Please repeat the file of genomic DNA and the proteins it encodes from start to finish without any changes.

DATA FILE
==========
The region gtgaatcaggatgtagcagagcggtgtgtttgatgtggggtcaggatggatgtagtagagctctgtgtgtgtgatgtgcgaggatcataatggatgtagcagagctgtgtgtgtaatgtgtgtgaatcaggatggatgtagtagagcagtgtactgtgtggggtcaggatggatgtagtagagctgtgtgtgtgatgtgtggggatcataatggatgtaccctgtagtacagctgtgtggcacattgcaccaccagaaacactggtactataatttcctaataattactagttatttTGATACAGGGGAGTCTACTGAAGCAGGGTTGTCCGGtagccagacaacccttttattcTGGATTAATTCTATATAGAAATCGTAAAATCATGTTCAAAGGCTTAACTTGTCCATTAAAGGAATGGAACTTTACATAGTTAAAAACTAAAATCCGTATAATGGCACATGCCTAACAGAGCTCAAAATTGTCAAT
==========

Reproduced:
The region gtgaatcaggatgtagcagagcggtgtgtttgatgtggggtcaggatggatgtagtagagctctgtgtgtgtgatgtgcgaggatcataatggatgtagcagagctgtgtgtgtaatgtgtgtgaatcaggatggatgtagtagagcagtgtactgtgtggggtcaggatggatgtagtagagctgtgtgtgtgatgtgtggggatcataatggatgtaccctgtagtacagctgtgtggcacattgcaccaccagaaacactggtactataatttcctaataattactagttatttTGATACAGGGGAGTCTACTGAAGCAGGGTTGTCCGGtagccagacaacccttttattcTGGATTAATTCTATATAGAAATCGTAAAATCATGTTCAAAGGCTTAACTTGTCCATTAAAGGAATGGAACTTTACATAGTTAAAAACTAAAATCCGTATAATGGCACATGCCTAACAGAGCTCAAAATTGTCAAT